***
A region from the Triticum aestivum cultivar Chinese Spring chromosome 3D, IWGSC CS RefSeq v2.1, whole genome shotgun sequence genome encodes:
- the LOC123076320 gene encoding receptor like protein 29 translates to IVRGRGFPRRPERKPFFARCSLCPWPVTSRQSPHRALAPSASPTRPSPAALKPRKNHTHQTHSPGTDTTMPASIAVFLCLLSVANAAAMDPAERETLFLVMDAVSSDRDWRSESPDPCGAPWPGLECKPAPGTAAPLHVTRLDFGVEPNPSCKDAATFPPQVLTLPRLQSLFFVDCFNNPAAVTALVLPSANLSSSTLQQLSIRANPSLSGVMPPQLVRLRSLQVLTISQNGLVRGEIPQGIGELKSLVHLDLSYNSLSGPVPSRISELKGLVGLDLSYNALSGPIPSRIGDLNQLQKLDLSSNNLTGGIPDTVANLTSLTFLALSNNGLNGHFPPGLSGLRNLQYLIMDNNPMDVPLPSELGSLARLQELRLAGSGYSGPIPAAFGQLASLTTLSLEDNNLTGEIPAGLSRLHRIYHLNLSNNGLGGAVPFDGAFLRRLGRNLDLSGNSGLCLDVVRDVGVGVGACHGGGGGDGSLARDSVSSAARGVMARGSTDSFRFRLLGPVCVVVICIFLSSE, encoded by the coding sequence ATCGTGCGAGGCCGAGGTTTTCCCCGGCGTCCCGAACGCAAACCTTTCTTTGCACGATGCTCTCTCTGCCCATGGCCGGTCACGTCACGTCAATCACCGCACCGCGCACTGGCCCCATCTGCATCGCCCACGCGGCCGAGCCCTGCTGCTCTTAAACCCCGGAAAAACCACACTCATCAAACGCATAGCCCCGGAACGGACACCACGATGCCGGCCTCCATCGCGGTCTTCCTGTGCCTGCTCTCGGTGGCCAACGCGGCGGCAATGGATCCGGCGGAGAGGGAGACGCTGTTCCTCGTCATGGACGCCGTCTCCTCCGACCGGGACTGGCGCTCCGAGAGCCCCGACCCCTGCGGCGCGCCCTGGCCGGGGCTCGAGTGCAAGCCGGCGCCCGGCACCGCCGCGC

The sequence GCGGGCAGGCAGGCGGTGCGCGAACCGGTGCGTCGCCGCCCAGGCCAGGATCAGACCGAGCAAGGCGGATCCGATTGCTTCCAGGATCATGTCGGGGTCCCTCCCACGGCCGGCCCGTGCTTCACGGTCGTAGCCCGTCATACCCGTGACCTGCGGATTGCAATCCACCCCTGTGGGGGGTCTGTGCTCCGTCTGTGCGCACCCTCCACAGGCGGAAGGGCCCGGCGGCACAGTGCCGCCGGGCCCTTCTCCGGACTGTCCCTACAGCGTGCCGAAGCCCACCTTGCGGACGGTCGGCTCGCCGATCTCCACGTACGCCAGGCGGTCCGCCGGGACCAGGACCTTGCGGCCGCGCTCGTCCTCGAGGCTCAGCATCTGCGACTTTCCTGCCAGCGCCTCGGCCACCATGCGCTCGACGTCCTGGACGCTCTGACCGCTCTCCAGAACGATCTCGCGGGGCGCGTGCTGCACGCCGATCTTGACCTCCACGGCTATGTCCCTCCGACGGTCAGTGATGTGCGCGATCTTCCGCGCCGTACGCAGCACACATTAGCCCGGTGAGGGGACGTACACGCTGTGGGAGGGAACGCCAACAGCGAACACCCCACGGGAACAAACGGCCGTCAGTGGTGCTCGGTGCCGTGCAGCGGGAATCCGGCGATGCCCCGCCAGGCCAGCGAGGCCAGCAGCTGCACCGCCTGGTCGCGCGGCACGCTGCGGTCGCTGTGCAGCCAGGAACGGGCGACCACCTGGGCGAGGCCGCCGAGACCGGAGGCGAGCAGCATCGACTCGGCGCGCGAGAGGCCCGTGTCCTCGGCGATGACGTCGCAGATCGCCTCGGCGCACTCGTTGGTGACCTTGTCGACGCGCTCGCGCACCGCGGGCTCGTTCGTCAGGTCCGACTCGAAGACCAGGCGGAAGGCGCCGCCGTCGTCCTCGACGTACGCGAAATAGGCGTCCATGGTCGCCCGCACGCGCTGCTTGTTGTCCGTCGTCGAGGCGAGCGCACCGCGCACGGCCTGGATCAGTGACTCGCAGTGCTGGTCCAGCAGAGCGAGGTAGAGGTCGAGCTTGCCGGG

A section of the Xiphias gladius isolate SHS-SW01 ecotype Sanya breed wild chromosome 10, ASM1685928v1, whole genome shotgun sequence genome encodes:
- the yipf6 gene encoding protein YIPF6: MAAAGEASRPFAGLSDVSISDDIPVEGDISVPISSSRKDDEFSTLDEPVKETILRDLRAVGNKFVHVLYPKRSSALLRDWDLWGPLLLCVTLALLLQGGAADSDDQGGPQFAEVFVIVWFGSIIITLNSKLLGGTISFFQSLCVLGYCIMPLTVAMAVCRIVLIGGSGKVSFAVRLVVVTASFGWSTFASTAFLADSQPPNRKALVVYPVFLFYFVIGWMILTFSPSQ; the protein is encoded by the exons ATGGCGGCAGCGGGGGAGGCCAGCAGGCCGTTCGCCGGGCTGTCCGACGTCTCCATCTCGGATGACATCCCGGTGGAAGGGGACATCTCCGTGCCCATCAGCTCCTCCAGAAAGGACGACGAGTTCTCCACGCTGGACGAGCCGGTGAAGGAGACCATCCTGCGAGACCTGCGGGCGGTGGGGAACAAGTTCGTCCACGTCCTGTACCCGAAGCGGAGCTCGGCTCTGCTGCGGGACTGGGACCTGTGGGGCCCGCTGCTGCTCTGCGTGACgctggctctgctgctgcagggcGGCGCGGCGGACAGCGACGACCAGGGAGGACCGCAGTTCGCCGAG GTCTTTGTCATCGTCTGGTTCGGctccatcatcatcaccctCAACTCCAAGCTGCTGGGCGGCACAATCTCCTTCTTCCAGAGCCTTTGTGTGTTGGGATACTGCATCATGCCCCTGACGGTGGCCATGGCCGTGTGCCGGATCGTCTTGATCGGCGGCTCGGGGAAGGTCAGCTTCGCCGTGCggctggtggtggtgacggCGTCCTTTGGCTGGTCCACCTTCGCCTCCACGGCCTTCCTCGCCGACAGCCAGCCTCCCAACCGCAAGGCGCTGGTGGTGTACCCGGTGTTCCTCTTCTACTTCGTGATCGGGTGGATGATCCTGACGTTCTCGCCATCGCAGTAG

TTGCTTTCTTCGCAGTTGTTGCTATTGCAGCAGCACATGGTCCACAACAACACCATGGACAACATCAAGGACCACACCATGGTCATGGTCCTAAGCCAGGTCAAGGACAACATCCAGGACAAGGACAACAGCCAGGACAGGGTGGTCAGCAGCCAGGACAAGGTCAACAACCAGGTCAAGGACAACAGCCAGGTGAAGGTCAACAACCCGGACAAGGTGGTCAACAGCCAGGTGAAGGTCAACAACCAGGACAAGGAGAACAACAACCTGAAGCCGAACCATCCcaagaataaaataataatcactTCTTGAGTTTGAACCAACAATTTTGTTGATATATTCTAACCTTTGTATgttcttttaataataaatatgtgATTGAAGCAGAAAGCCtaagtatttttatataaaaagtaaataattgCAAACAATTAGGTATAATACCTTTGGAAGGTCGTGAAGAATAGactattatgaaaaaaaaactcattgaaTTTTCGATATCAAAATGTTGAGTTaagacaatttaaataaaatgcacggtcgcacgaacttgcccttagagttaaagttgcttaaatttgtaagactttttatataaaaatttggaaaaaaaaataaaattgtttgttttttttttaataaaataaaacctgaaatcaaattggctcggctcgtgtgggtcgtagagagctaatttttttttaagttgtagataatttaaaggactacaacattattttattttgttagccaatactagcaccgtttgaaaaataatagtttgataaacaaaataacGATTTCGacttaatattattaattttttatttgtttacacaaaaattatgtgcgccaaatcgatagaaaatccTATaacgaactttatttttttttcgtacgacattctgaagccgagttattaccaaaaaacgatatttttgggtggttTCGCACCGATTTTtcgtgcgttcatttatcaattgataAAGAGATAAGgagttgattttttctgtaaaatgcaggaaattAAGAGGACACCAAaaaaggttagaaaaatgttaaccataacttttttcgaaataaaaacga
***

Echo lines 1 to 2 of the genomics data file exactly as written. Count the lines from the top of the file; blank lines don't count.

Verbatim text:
A region from the Triticum aestivum cultivar Chinese Spring chromosome 3D, IWGSC CS RefSeq v2.1, whole genome shotgun sequence genome encodes:
- the LOC123076320 gene encoding receptor like protein 29 translates to IVRGRGFPRRPERKPFFARCSLCPWPVTSRQSPHRALAPSASPTRPSPAALKPRKNHTHQTHSPGTDTTMPASIAVFLCLLSVANAAAMDPAERETLFLVMDAVSSDRDWRSESPDPCGAPWPGLECKPAPGTAAPLHVTRLDFGVEPNPSCKDAATFPPQVLTLPRLQSLFFVDCFNNPAAVTALVLPSANLSSSTLQQLSIRANPSLSGVMPPQLVRLRSLQVLTISQNGLVRGEIPQGIGELKSLVHLDLSYNSLSGPVPSRISELKGLVGLDLSYNALSGPIPSRIGDLNQLQKLDLSSNNLTGGIPDTVANLTSLTFLALSNNGLNGHFPPGLSGLRNLQYLIMDNNPMDVPLPSELGSLARLQELRLAGSGYSGPIPAAFGQLASLTTLSLEDNNLTGEIPAGLSRLHRIYHLNLSNNGLGGAVPFDGAFLRRLGRNLDLSGNSGLCLDVVRDVGVGVGACHGGGGGDGSLARDSVSSAARGVMARGSTDSFRFRLLGPVCVVVICIFLSSE, encoded by the coding sequence ATCGTGCGAGGCCGAGGTTTTCCCCGGCGTCCCGAACGCAAACCTTTCTTTGCACGATGCTCTCTCTGCCCATGGCCGGTCACGTCACGTCAATCACCGCACCGCGCACTGGCCCCATCTGCATCGCCCACGCGGCCGAGCCCTGCTGCTCTTAAACCCCGGAAAAACCACACTCATCAAACGCATAGCCCCGGAACGGACACCACGATGCCGGCCTCCATCGCGGTCTTCCTGTGCCTGCTCTCGGTGGCCAACGCGGCGGCAATGGATCCGGCGGAGAGGGAGACGCTGTTCCTCGTCATGGACGCCGTCTCCTCCGACCGGGACTGGCGCTCCGAGAGCCCCGACCCCTGCGGCGCGCCCTGGCCGGGGCTCGAGTGCAAGCCGGCGCCCGGCACCGCCGCGC